Settled down and zipped in sometime before dark. Arranging the tent as well
as I could, I put on my fleece hat, covered up with the "blanket" and
waited for sleep.
my world grew darker, my mind grew livelier. Soon I felt threatened by bears,
stalkers, flash floods, plane crashes from the sky and imaginary beings, as
the water-fall roared on into the night. I was also cold. My toes were little
I dug out my lightweight throw-in-at-the-last-minute-just-in-case sleeping
bag - a zipperless down mummy,
open at the wide end. I started warming up somewhat, but my toes, in wool
socks and down bag, were still like ice. I tried rubbing them but, constrained
by the narrow bag, could barely reach them. I settled for the contortionist
trick of tucking them alternately into the crook of the opposite knee - they
thawed only slightly but the position was too awkward to continue.
After a couple of hours mentally battling my imaginary demons I began to
drift off to sleep. Suddenly the vibrations of a scritch, scritch, scritch
worked their way from the ground somewhere outside the tent, into the stuff
sack pillow, into my ear, to my brain and whammee! I was suddenly flailing (or
as much as one can flail in a mummy bag) striking the side of the tent,
fumbling around for the only defensive weapon I could think of - a tiny, one
ounce flashlight that had an eye-piercing blue light when the button was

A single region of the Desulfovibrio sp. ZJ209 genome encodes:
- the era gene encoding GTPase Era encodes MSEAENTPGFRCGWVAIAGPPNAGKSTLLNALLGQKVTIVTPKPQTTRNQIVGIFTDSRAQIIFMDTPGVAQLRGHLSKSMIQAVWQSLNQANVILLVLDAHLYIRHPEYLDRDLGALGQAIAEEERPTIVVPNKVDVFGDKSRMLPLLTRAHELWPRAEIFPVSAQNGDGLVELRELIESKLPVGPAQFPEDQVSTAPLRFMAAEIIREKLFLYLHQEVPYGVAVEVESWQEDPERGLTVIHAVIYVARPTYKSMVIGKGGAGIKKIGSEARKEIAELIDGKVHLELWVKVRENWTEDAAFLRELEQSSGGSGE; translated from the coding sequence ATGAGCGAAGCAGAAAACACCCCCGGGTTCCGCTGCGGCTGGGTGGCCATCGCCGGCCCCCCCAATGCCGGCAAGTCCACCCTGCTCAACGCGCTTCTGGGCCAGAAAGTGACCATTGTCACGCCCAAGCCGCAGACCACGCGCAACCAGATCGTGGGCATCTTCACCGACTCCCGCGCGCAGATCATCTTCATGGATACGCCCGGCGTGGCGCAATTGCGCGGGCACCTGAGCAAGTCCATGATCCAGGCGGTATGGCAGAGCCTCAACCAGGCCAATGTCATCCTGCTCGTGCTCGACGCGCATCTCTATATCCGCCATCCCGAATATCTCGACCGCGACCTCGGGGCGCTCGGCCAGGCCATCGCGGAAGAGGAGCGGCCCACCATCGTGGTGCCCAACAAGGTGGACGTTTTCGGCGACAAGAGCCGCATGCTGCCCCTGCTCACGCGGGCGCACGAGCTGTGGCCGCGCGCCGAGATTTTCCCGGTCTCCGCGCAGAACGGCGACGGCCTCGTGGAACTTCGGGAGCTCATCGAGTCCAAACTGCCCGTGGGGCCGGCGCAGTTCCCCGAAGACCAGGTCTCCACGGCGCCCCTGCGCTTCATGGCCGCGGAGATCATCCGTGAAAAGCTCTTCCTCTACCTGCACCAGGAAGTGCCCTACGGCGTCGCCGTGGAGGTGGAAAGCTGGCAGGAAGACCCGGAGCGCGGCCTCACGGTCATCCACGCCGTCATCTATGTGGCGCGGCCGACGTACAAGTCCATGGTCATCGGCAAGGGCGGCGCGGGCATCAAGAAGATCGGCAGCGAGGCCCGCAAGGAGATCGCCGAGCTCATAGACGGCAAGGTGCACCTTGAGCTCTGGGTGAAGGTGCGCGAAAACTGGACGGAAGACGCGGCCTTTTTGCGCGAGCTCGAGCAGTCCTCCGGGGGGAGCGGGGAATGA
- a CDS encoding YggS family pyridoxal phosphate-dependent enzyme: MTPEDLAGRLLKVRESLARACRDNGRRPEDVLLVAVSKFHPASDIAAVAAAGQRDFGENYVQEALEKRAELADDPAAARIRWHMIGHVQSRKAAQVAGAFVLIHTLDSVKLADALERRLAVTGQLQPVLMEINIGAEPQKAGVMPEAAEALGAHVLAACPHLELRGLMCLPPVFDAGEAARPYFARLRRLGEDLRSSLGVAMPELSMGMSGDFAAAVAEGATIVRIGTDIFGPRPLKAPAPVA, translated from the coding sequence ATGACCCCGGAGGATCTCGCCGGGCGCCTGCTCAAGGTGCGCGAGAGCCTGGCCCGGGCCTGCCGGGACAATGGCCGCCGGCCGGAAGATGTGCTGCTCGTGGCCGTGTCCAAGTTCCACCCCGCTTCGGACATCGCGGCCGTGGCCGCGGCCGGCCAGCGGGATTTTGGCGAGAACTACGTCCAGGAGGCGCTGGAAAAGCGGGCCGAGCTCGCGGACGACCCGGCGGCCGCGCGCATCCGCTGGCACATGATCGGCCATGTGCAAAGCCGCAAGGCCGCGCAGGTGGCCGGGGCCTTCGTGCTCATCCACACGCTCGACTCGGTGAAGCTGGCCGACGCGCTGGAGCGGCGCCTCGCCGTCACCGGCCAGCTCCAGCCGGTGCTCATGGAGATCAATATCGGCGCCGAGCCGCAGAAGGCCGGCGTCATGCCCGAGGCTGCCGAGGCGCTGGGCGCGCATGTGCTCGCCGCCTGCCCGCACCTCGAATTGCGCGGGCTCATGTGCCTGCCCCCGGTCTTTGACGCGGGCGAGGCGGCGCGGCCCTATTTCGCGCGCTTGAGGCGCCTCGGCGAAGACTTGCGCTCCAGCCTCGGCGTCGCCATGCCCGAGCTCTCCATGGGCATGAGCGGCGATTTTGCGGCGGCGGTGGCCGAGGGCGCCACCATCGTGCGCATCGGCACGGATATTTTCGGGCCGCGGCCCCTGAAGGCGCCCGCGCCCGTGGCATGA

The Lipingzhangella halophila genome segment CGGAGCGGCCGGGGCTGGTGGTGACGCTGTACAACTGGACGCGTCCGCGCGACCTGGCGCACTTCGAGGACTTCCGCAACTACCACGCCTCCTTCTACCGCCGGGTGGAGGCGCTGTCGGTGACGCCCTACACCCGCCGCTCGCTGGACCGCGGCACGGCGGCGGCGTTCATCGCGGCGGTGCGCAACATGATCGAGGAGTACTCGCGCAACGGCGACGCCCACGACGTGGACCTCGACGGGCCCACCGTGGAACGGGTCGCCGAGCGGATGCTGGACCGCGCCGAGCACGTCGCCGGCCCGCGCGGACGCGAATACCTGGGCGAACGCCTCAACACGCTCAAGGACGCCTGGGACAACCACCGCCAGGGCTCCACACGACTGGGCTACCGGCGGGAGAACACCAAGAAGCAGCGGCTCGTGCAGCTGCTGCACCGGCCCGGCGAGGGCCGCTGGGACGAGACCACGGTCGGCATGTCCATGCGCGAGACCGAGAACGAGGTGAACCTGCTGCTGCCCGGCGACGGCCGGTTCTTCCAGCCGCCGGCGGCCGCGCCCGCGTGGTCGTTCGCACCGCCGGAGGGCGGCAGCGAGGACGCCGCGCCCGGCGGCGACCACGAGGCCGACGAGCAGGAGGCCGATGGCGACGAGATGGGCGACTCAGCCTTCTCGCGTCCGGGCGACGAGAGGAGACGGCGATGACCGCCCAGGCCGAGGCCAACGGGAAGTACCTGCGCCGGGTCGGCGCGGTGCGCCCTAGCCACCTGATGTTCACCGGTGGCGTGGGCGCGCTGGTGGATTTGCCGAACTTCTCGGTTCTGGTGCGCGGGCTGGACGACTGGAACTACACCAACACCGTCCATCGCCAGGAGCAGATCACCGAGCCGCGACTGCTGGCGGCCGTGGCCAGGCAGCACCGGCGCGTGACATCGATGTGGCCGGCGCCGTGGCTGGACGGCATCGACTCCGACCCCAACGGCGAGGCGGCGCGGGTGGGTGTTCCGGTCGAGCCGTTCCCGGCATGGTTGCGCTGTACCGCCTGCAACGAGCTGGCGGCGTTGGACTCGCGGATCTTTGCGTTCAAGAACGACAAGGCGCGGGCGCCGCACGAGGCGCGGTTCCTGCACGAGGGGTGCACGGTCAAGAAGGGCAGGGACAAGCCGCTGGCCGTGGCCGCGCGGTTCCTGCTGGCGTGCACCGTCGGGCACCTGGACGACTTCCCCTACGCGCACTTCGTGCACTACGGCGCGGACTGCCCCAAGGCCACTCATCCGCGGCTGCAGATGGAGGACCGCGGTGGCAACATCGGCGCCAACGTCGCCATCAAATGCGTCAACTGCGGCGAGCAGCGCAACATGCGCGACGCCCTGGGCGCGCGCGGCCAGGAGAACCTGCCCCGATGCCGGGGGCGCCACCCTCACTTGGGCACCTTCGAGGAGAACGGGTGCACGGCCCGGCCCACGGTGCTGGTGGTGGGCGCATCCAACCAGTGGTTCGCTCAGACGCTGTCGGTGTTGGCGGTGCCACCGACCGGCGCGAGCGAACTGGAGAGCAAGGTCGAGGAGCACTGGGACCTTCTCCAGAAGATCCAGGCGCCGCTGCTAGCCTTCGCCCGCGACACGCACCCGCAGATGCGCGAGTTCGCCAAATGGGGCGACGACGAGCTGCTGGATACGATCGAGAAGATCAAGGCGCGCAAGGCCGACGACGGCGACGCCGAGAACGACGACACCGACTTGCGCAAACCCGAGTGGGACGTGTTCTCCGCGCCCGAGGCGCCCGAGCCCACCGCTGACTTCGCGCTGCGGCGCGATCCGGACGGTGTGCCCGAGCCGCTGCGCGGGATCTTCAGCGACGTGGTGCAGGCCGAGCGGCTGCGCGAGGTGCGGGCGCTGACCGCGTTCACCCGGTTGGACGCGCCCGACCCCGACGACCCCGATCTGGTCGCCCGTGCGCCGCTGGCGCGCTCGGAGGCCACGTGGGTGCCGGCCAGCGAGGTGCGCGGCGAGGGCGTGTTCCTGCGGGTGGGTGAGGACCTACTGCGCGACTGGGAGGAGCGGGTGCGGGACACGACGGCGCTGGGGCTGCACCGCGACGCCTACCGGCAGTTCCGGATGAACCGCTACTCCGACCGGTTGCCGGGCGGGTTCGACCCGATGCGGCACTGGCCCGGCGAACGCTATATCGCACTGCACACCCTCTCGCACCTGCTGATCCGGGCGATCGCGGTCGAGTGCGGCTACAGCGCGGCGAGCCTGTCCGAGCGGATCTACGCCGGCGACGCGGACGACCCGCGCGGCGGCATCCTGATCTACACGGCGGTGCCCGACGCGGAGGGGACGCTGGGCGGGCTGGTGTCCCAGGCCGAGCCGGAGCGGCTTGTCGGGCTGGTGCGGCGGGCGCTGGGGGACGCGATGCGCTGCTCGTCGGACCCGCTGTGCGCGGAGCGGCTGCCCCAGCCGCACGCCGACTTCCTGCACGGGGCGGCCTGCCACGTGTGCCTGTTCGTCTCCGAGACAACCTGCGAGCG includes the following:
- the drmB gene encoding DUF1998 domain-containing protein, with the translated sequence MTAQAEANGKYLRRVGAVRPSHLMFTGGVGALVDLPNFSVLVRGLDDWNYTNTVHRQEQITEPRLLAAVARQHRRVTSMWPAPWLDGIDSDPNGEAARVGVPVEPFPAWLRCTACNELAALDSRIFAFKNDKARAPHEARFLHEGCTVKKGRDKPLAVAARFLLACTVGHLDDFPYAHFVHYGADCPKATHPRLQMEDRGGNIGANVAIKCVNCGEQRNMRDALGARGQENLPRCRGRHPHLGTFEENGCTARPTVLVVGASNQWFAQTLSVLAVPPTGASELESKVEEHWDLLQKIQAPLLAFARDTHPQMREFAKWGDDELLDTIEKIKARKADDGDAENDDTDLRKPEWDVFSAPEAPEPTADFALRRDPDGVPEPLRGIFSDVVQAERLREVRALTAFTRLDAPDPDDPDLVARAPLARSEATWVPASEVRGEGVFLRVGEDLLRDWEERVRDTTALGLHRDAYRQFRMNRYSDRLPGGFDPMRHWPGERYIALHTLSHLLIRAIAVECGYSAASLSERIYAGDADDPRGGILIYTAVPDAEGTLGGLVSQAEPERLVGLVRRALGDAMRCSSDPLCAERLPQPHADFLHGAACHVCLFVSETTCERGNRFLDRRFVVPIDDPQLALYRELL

I clutched this tightly as I lay frozen in fear, my heart beating an
adrenaline-induced pace. After a long time of not moving, heart still pounding
I wondered why the warm blood still hadn't reached my toes.
I dozed briefly, with crazy dreams, waking to hope for dawn. It was 2.30
am, my feet were finally warm but the tent walls, heavy with condensation,
were sagging in on me. I opened the flap a bit and waited for a long time for
sleep to revisit. I woke at first light - 6.30 - slowly aware that I hurt everywhere,
with an especially noticeable deep, dark ache in my right hip. I needed to
pee, and maybe worse ( a bodily function I was vaguely hoping to postpone
until after I'd climbed Katahdin) - no small task when I had to climb 200ft
away from my neighbouring stream into the woods.
If all my nights and mornings are like this, it's going to be a long, long
hike. And I mean just to Neel's Gap!